ABC’s Middle East correspondent Anne Barker visits Jerusalem and feels the presence of the numinous:
Orthodox Jews are angry at the local council’s decision to open a municipal car park on Saturdays - or Shabbat, the day of rest for Jews. It’s a day when Jews are not supposed to do anything resembling work, which can include something as simple as flicking a switch, turning on a light or driving.
Some of you may recall this story involving strict observance of the Sabbath and some bothersome stair lights. The combination of self-inflicted debilitation and cosmic vanity is not without comic potential. What follows, though, isn’t quite so funny.
I was mindful I would need to dress conservatively and keep out of harm’s way. But I made my mistake when I parked the car and started walking towards the protest, not fully sure which street was which. By the time I realised I’d come up the wrong street it was too late.
I suddenly found myself in the thick of the protest - in the midst of hundreds of ultra-Orthodox Jews in their long coats and sable-fur hats… As the protest became noisier and the crowd began yelling, I took my recorder and microphone out of my bag to record the sound. Suddenly the crowd turned on me, screaming in my face. Dozens of angry men began spitting on me. I found myself herded against a brick wall as they kept on spitting - on my face, my hair, my clothes, my arms. It was like rain, coming at me from all directions - hitting my recorder, my bag, my shoes, even my glasses. Big gobs of spit landed on me like heavy raindrops. I could even smell it as it fell on my face. Somewhere behind me - I didn’t see him - a man on a stairway either kicked me in the head or knocked something heavy against me. […]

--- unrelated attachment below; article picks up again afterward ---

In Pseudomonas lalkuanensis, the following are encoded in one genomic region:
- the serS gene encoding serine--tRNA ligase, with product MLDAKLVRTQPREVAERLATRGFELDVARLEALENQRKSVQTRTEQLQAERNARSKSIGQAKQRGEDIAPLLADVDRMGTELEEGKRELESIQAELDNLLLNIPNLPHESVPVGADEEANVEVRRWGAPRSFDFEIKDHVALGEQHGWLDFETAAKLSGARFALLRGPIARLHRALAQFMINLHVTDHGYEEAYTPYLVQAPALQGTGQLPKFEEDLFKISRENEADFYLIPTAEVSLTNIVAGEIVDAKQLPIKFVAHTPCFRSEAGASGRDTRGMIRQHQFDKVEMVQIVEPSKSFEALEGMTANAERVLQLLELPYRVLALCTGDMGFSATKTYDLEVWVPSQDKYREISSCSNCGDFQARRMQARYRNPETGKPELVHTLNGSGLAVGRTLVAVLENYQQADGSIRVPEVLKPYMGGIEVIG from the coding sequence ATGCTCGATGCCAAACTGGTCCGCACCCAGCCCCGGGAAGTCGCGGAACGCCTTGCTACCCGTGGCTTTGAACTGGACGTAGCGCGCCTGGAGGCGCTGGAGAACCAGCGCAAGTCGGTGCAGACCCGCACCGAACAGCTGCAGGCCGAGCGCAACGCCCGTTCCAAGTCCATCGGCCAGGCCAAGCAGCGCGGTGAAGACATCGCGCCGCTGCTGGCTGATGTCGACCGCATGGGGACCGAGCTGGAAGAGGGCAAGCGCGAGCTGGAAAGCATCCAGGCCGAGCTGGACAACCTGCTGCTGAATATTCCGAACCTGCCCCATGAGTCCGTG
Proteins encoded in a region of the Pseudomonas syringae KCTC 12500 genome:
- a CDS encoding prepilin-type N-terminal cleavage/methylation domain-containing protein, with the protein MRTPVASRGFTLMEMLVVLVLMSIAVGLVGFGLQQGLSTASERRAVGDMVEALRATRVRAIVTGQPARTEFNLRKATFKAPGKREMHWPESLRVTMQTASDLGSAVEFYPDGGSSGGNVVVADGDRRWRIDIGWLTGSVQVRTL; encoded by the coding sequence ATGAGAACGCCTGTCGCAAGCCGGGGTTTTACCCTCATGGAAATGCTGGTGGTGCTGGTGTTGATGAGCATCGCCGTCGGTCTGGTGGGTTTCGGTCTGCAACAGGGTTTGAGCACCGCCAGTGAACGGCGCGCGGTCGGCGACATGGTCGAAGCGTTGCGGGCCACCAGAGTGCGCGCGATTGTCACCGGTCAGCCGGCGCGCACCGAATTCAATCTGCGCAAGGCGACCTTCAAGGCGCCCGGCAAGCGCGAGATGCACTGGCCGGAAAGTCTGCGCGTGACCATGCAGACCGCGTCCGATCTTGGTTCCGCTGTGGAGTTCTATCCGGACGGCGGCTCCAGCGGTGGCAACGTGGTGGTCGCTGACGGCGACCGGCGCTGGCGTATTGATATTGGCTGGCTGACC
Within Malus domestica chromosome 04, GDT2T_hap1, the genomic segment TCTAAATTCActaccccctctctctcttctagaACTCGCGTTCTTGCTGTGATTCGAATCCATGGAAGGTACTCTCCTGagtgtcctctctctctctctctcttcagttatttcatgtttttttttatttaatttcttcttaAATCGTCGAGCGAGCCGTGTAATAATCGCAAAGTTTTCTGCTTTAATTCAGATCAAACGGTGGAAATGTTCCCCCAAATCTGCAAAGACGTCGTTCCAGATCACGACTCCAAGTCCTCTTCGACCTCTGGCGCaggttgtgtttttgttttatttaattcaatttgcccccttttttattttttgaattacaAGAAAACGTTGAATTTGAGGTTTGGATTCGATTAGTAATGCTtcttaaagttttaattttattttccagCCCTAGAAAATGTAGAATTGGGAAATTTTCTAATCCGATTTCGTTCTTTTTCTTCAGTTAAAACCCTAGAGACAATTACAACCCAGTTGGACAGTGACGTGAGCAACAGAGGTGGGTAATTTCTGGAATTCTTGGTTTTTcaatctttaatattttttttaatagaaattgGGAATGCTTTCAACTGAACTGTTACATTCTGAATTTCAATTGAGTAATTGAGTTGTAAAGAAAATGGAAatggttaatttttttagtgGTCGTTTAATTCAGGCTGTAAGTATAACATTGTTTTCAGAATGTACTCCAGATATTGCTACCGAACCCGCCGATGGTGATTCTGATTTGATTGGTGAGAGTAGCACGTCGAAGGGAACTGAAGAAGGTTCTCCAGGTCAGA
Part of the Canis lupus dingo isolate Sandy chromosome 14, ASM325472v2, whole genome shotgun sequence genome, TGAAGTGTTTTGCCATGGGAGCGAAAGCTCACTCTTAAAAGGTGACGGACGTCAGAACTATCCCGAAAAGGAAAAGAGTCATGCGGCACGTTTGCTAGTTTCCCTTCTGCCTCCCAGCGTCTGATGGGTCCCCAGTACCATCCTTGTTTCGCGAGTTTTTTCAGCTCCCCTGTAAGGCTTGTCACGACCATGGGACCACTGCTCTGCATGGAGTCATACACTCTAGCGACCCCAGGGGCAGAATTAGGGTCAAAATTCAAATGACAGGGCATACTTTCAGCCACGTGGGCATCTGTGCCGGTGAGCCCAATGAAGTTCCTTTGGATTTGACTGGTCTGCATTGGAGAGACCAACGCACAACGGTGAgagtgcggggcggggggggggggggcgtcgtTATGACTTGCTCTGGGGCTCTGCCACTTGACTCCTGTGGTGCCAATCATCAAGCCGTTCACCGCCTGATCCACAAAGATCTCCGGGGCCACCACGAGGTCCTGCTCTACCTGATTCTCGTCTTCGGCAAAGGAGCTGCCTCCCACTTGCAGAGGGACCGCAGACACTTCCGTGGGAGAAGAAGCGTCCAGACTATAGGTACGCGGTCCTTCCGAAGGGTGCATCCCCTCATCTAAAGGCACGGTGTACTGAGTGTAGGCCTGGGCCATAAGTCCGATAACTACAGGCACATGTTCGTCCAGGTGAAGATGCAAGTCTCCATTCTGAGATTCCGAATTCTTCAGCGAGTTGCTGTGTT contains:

I was later told it was because using a tape-recorder is itself a desecration of the Shabbat even though I’m not Jewish and don’t observe the Sabbath.
When people take it upon themselves to be aggressively offended on behalf of some hypothetical deity, this is rarely a good sign. (You’d think any deities that exist could take care of themselves, such being the nature of deity. And if these hypothetical beings have egos to bruise and a need for vicarious payback then I fear we’re all in trouble.) Electing oneself as a Local Agent of the Lord can easily lead to some fundamental confusion and a sense of grandiose entitlement: “His will is my will, therefore my will is His.” And when the alleged cosmic grievance extends to car parking and tape recorders, I think we can safely assume we’re in the presence not of the numinous but of mortal psychodrama. Being drunk on Jehovah’s breath is, if nothing else, a wonderful license to indulge those vindictive inclinations.